Staring @ the Sun, 94

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10/10/2021. A photograph and a few notes from this morning.

AR 2882

Best 400 of 3,000 frames, exposure 0.7ms.
Gamma off, flatfielded in Firecapture.
AS!3, IMPPG, PS for polish.


  • The order of operations matters in IMPPG. (D'uh. Of course it does.) Unsharp Mask before L-R Deconvolution. A little more USM is fine later.

  • 10,000 frames is not too many. 400 / 10,000 is slightly sharper than 1,000 / 10,000, but the latter is significantly smoother. Choose your poison. Tossing the videos feels like tossing negatives -- just wrong -- but I really can't be archiving 30+ GB of data every time I photograph some solar doohickey. I'll probably start just saving a generous set of AS!3 tiffs except in unusual cases.

  • It probably is better to capture in Firecapture with gamma off. The finished result of a 400 / 3,000 stack from a clip without a gamma push (and with exposures half as long) is sharper, better than from a similar clip with gamma maxed out. It actually rivals the deeper stacks I was just on about. The video isn't as pretty, but that's not the point; the finished image is. See the picture above. You can focus and compose with gamma as you wish and then disable gamma with a single (un)check mark to capture. No big deal. Just don't panic in post. The information is in there.

  • One weird combination worked well today: I took a very tall stack (10,000 frames) early on and another about half an hour later. On a whim, I layered the best thousand from the first atop the best thousand from the other and tried various blending modes. I was looking for differences but tried a few things while I had the data in front of me. Multiplying the layers while reducing the top layer's opacity to about 35% produced beautiful tones. Maybe that worked by emphasizing flowlines on the Sun, maybe by some purely graphical effect. Anyway, keep that in mind, but also remember that two 10,000-frame clips require a total of about 60GB of storage. So don't make it a habit if you mean to keep the source files.

  • Try the .SER format again now that you have the tools to use the increased bit depth.

  • By literally peeping at pixels in the refined full-rez image, I can see that the finest details are approximately 4 pixels across. That suggests we are seeing things down to about 1.8 arc seconds. The Airy disk of a 90mm lens operating at the H-a wavelength is ~1.82 arc seconds: arcsin(1.22*w/d). We're there.


10/11/2021. When the sky cleared late, I had time to find the Sun, focus, take a flat and almost start a capture before clouds returned to block the view. I began to pack up. The sky suddenly cleared. You're not fooling me, says I, but when the light stayed strong, I says, I says, shit!, you're here, set it back up, and take some data. Which I did. This is the best 400 of 5,000 frames using some of the tips ennumerated above. Zero gamma; crap video but a good stack after post.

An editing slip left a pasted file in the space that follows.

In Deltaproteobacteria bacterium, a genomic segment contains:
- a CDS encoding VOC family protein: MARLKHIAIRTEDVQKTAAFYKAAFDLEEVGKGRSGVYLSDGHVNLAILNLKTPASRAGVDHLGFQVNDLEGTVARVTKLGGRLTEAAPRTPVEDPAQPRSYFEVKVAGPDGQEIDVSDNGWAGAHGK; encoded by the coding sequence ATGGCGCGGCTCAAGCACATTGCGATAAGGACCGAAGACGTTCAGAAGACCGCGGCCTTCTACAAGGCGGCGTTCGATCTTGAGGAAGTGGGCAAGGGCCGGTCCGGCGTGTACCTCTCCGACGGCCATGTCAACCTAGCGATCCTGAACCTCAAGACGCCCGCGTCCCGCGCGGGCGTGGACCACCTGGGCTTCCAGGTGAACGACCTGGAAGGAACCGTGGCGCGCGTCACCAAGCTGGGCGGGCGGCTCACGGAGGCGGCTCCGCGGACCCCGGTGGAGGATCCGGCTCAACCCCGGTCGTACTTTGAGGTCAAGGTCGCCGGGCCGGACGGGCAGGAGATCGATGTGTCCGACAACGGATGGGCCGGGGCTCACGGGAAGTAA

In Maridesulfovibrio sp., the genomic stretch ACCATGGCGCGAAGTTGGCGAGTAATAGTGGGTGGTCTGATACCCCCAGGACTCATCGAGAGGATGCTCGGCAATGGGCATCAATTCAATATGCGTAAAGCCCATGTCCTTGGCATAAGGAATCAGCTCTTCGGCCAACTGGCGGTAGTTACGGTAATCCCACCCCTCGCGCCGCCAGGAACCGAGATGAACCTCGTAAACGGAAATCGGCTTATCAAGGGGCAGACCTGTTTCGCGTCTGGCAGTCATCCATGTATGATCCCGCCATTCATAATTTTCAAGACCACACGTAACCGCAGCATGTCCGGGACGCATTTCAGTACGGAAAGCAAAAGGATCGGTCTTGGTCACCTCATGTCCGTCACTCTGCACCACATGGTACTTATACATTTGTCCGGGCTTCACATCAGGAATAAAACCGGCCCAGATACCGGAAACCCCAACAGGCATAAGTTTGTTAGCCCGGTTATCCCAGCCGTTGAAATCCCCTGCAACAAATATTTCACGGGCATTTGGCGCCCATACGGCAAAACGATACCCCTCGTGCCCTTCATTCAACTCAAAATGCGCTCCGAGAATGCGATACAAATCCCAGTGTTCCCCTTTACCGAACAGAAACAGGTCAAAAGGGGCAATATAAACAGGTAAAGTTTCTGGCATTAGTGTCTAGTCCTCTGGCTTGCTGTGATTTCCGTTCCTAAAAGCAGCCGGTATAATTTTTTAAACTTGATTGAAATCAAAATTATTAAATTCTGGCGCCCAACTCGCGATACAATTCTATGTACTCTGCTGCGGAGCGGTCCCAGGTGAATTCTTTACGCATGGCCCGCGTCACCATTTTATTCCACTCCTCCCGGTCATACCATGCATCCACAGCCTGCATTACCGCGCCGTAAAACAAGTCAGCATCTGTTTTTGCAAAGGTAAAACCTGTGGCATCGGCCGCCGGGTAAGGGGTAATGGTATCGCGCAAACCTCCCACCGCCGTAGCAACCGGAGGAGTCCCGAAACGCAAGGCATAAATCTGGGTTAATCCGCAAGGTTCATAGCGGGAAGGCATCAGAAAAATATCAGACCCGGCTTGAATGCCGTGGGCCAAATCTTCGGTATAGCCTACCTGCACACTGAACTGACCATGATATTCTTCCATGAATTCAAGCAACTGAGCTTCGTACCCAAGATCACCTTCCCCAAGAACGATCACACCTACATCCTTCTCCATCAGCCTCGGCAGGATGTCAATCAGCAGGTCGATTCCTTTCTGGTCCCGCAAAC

At 4:30, the Sun was just 25 degrees high. The whole "lucky imaging" schtick is about defeating seeing to approach diffraction limits, so let's see how it works under "challenging" conditions:



Best 400 of 5,000 frames, exposure 2.1ms.
Gamma off, flatfielded in Firecapture.
AS!3, IMPPG, PS for polish.


Pretty well, I'd say. Captured at 2000x1600, aligned and stacked ~1800x1400, resampled to 1280 for the web. For the record, it takes half an hour to drive to the community lot, set up the telescope and computer, take data, tear down, and drive home (a little longer if the weather is "playful" and you have to do some of that twice).


10/12/2021. Out and at it early, before the air warmed up but with the Sun decently up. I made a point of taking both AVI and SER files this morning and was surprised to see that the latter were just as fast and the same size as the former. Duh: I thought SER was always deeper, 12- 14- or 16-bit data, but no, I was taking 8-bit data and storing in the SER format. So, no advantage there. Will revisit that question later. The only time I would really like to have extra bit depth is with surface detail and prominence features in the same frame. And as you can see from this AVI-derived triptych, it's not entirely necessary for that, either:




As for surface imaging, I thought I had good data this morning. I had calm air, a clear sky, and I took my time. The power distribution panel failed, but that's no big deal; I only need one plug for the solar kit, so I just unplugged the panel and plugged into the battery directly. [Blown fuse in the plug. I think when unplugging the panel without pulling directly outward, strain on the wire pulled the pos and neg contacts together and produced a perfect short; I bent the tabs farther apart and wrapped the pos side in black tape; I've put the equivalent of a penny in there rather than a fuse, so I'll need to replace that by and by.] But something about today's imaging was just that little bit off. Out of 100GB of data exactly one clip and one run through AS!3, IMPPG and PS actually produced a decent image (two if you count that mess just above). Practice, mister, practice. Was the histogram a little too far left? Maybe a little more gain would help, or a lot more gain and shorter exposures? Did I bump the focus or maybe screw up today's flat? Or maybe big ole AR 2882 is just no longer as perfectly presented on the face of the Sun.